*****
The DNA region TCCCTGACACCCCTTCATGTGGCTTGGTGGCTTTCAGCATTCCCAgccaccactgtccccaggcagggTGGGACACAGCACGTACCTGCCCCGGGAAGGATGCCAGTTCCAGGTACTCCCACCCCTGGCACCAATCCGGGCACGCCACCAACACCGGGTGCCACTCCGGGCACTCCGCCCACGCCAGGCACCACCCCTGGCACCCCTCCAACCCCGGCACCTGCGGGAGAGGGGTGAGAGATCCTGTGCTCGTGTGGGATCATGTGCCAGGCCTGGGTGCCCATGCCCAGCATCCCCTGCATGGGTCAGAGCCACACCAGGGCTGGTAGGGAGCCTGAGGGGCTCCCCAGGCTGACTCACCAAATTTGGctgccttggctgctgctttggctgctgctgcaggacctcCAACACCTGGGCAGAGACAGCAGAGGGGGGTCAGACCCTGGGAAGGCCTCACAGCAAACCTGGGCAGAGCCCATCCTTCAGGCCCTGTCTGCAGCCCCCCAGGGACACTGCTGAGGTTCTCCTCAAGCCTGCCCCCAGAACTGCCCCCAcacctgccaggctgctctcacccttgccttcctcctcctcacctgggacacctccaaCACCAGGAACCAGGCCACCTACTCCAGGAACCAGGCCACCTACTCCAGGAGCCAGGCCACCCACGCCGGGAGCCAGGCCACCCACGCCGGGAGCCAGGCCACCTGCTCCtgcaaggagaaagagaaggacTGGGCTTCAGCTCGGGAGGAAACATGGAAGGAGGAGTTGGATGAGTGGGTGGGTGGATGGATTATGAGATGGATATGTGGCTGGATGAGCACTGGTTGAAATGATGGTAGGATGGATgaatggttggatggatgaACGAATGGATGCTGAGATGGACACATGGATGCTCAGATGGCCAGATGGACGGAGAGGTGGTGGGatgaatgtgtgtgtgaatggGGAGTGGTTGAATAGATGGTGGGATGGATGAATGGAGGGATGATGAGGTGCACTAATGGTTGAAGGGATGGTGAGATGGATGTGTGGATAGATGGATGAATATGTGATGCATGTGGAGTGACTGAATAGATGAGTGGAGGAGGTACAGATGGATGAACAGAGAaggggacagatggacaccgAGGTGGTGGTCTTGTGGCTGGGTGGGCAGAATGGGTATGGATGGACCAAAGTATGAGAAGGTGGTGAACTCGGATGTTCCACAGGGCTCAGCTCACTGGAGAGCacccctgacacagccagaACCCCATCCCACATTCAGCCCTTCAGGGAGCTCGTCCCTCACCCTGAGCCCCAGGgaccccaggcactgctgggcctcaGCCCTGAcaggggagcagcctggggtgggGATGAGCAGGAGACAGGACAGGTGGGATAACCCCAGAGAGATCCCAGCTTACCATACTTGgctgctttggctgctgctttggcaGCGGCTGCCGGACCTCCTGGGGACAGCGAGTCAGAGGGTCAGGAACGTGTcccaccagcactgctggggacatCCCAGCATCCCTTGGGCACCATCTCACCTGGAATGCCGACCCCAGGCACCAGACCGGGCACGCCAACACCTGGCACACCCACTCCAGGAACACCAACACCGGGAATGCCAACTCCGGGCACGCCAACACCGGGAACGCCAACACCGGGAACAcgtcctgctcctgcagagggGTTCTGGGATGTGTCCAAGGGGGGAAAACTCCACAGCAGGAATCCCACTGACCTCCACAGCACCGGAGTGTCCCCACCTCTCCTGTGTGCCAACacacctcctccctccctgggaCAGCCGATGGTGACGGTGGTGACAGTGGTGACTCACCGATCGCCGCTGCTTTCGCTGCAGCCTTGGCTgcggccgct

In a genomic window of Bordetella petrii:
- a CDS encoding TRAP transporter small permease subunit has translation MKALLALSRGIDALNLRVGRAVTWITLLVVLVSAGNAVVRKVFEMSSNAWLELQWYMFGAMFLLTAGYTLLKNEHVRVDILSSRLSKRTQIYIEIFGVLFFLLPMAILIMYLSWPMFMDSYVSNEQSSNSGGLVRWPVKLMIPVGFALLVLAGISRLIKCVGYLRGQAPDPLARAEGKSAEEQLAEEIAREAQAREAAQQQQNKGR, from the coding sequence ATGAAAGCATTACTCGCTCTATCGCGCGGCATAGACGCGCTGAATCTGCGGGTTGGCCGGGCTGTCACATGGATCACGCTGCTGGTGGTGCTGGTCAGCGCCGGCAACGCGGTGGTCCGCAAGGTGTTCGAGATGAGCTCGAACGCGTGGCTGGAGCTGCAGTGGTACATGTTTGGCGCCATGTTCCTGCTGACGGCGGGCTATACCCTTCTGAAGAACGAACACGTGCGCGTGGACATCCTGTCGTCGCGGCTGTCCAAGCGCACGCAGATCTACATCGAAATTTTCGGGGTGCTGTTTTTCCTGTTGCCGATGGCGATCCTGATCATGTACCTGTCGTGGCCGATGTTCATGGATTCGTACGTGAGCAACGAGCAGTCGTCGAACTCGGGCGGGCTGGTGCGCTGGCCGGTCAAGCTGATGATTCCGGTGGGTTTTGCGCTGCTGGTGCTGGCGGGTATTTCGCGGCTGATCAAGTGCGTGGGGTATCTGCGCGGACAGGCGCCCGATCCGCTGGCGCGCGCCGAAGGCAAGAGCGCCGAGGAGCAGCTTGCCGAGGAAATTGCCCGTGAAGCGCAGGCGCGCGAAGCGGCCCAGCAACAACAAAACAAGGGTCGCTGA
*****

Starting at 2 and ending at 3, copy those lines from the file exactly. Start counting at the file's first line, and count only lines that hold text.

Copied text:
In a genomic window of Bordetella petrii:
- a CDS encoding TRAP transporter small permease subunit has translation MKALLALSRGIDALNLRVGRAVTWITLLVVLVSAGNAVVRKVFEMSSNAWLELQWYMFGAMFLLTAGYTLLKNEHVRVDILSSRLSKRTQIYIEIFGVLFFLLPMAILIMYLSWPMFMDSYVSNEQSSNSGGLVRWPVKLMIPVGFALLVLAGISRLIKCVGYLRGQAPDPLARAEGKSAEEQLAEEIAREAQAREAAQQQQNKGR, from the coding sequence ATGAAAGCATTACTCGCTCTATCGCGCGGCATAGACGCGCTGAATCTGCGGGTTGGCCGGGCTGTCACATGGATCACGCTGCTGGTGGTGCTGGTCAGCGCCGGCAACGCGGTGGTCCGCAAGGTGTTCGAGATGAGCTCGAACGCGTGGCTGGAGCTGCAGTGGTACATGTTTGGCGCCATGTTCCTGCTGACGGCGGGCTATACCCTTCTGAAGAACGAACACGTGCGCGTGGACATCCTGTCGTCGCGGCTGTCCAAGCGCACGCAGATCTACATCGAAATTTTCGGGGTGCTGTTTTTCCTGTTGCCGATGGCGATCCTGATCATGTACCTGTCGTGGCCGATGTTCATGGATTCGTACGTGAGCAACGAGCAGTCGTCGAACTCGGGCGGGCTGGTGCGCTGGCCGGTCAAGCTGATGATTCCGGTGGGTTTTGCGCTGCTGGTGCTGGCGGGTATTTCGCGGCTGATCAAGTGCGTGGGGTATCTGCGCGGACAGGCGCCCGATCCGCTGGCGCGCGCCGAAGGCAAGAGCGCCGAGGAGCAGCTTGCCGAGGAAATTGCCCGTGAAGCGCAGGCGCGCGAAGCGGCCCAGCAACAACAAAACAAGGGTCGCTGA